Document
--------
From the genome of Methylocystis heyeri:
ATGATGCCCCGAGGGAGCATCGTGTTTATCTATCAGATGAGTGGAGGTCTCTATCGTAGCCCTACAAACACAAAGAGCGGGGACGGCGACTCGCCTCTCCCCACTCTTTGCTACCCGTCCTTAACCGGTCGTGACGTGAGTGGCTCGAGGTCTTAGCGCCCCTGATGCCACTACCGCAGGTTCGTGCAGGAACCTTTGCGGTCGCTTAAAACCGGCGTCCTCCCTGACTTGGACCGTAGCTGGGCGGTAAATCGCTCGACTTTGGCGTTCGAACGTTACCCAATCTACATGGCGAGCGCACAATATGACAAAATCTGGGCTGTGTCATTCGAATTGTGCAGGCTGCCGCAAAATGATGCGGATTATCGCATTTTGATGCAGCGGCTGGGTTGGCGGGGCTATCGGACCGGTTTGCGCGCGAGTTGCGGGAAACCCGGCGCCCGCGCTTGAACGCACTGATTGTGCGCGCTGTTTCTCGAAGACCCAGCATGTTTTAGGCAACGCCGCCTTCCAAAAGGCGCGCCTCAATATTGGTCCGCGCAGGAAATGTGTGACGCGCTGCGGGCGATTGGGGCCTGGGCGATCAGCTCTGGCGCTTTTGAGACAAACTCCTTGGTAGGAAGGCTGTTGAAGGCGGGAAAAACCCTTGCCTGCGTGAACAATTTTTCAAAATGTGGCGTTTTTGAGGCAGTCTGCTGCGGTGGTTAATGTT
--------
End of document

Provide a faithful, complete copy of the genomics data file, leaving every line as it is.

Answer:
From the genome of Methylocystis heyeri:
ATGATGCCCCGAGGGAGCATCGTGTTTATCTATCAGATGAGTGGAGGTCTCTATCGTAGCCCTACAAACACAAAGAGCGGGGACGGCGACTCGCCTCTCCCCACTCTTTGCTACCCGTCCTTAACCGGTCGTGACGTGAGTGGCTCGAGGTCTTAGCGCCCCTGATGCCACTACCGCAGGTTCGTGCAGGAACCTTTGCGGTCGCTTAAAACCGGCGTCCTCCCTGACTTGGACCGTAGCTGGGCGGTAAATCGCTCGACTTTGGCGTTCGAACGTTACCCAATCTACATGGCGAGCGCACAATATGACAAAATCTGGGCTGTGTCATTCGAATTGTGCAGGCTGCCGCAAAATGATGCGGATTATCGCATTTTGATGCAGCGGCTGGGTTGGCGGGGCTATCGGACCGGTTTGCGCGCGAGTTGCGGGAAACCCGGCGCCCGCGCTTGAACGCACTGATTGTGCGCGCTGTTTCTCGAAGACCCAGCATGTTTTAGGCAACGCCGCCTTCCAAAAGGCGCGCCTCAATATTGGTCCGCGCAGGAAATGTGTGACGCGCTGCGGGCGATTGGGGCCTGGGCGATCAGCTCTGGCGCTTTTGAGACAAACTCCTTGGTAGGAAGGCTGTTGAAGGCGGGAAAAACCCTTGCCTGCGTGAACAATTTTTCAAAATGTGGCGTTTTTGAGGCAGTCTGCTGCGGTGGTTAATGTT